We are inviting scholars and graduate students to participate in our seminar at the American Comparative Literature Association (ACLA) 2020 annual conference, titled “Decolonial Epistemic Resistances and (Trans)local Practices.” This conference will be held at the Sheraton Grand Hotel in Chicago on March 19-22. Please see our seminar description below or via this link: https://www.acla.org/node/26205. The ACLA portal submission is opened until September 23, 2019. You may find more updates via this link about paper submission: https://www.acla.org/annual-meeting.
CFP: Cine-feminisms and the Academy Symposium
UNSW Sydney, 12-13th December 2019
The contemporary media landscape is shaped by increasing precarity and awareness of gendered issues. The global screen industry is grappling with the cultural and industrial shifts precipitated by the #MeToo and Time’s Up movements. For some, the Harvey Weinstein revelations and subsequent scandal resulted in a re-evaluation of the gendered operation of Hollywood. The industry has responded on the red carpet, through the media and in film festival juries. What role do – and can – forms of film feminisms (or cine-feminism) play within this context?
Dates: 6-7 April 2020
Venue: University of Insubria, Como, Italy
Call for papers deadline: 24th November 2019
Committee: Paola Baseotto (Insubria University), Omar Khalaf (Insubria University), Marie-Christine Munoz-Levy (Université Paul Valéry, Montpellier 3)
Confirmed keynote speakers: Andrew Hadfield (University of Sussex) – Alessandra Petrina (University of Padova)
In a letter written to Jacques Derrida in 1982, Gilbert Simondon poses a question to the project of deconstruction: “Why not think about founding and perhaps even provisionally axiomatizing an aesthetico-technics or techno-aesthetics?” Aesthetic thought has for too long remained at the level of subjective contemplation, which effaces any substantive understanding of technology’s effects upon the larger cultural sphere. The technical and the aesthetic, Simondon contends, should instead be understood as a “continuous spectrum” of experience, as each are composed of a “set of sensations” that emerge as matter is transformed, whether by the artist, the engineer, the designer, or the machinist.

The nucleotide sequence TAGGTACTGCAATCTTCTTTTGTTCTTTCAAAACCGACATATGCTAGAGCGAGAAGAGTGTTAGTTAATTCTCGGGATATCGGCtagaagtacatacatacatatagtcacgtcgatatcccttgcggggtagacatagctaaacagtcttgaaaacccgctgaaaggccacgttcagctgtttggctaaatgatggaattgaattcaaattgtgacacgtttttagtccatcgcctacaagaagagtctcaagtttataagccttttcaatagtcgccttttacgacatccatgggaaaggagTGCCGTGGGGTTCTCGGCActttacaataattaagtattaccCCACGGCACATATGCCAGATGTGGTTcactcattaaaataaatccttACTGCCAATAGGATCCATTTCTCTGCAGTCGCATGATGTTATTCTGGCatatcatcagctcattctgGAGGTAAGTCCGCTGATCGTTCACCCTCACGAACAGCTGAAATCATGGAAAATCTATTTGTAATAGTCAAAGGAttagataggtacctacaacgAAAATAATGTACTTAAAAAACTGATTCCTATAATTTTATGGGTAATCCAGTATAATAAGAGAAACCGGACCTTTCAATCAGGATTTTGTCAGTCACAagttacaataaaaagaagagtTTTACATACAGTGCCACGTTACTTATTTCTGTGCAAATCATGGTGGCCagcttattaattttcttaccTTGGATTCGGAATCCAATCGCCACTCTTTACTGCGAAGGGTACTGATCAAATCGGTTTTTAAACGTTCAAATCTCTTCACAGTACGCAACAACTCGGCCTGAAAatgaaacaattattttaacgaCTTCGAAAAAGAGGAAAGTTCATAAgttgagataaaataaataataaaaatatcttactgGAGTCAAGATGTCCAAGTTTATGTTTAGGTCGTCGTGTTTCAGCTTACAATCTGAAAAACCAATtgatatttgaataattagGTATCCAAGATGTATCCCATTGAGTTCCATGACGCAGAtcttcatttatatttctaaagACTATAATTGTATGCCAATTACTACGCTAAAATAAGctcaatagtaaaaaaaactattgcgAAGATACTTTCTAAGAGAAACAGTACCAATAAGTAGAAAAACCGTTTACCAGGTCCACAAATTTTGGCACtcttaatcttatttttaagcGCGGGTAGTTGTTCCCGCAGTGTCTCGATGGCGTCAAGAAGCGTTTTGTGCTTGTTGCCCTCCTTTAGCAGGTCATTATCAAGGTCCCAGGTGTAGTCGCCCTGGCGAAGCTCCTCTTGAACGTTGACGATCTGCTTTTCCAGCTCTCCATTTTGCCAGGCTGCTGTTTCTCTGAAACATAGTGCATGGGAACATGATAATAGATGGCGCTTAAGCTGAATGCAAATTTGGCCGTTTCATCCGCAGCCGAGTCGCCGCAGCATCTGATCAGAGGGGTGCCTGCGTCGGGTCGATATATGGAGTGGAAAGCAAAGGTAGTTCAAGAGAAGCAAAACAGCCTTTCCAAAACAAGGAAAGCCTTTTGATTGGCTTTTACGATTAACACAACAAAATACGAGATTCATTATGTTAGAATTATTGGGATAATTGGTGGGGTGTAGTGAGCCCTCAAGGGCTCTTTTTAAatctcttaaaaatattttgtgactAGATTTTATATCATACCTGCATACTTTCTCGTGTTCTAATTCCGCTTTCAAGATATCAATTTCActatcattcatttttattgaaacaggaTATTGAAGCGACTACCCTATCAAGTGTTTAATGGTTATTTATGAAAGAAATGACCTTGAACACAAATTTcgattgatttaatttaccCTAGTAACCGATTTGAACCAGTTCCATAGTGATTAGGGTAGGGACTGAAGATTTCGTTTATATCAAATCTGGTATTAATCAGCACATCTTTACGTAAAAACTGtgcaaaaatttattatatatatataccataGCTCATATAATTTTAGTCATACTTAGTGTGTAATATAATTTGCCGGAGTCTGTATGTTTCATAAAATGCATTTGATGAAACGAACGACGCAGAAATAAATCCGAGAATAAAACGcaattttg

The role of education in shaping and impacting the world has never been contested and will certainly be held as an unwavering belief as long as there is life on earth. However, human capacity to provide the appropriate education that would meet the needs of every generation has always been doubtful. Countries across the globe have invested large amounts of money on reforms that were intended to improve education, yet the results have often been unsatisfactory.
A large number of graduate students are first-generation. This session seeks to cultivate a discussion about common questions, concerns, and advice for graduate students and postdocs as they navigate academia. However, this isn’t designed only for students, but it also aims to provide mentors with advice on how to better support students’ success and retention rates. This roundtable is intended to create a space in which seasoned professionals and early career scholars can share tips and ideas for first-generation graduate students, describe mentoring experiences, and foster mentorship relationships.
A kairotic moment, 2019 marks a surge in US state legislatures establishing laws tied to reproductive rights, health, and justice, some of which are intended to challenge and overturn Roe v. Wade. While Alabama, Arkansas, Georgia, Kentucky, Louisiana, Mississippi, Missouri, Ohio, and Utah passed bills that limit abortions, Illinois, Maine, Nevada, New York, Rhode Island, and Vermont have established laws protecting abortion access. At the same time, no policy changes to the Hyde Amendment, which prohibits Medicaid coverage of abortion, are in sight. But abortion is just one issue of reproductive rights, health, and justice—concerns that affect people in local, national, and global contexts.
“Are you game?”
For an upcoming issue of Angles: New Perspectives on the Anglophone World, a peer-reviewed journal indexed by MLA, ERIH-Plus, EBSCO and others, we welcome proposals on “Are you game?”
This issue will be guest edited by Gilles Bertheau (firstname.lastname@example.org).
Call for papers
You know how
I feel about painters. I sometimes think poetry
Frank O’Hara, ‘John Button Birthday’ (1957)
The supposed similarity between poetry and painting was famously characterized in Horace's ‘Ars Poetica’ by the dictum ‘ut pictura poesis’ (‘as is painting, so is poetry’). Yet in 1766, Gotthold Ephraim Lessing influentially argued for the limits that condition these different art forms — how could a visual scream ever be rendered linguistically?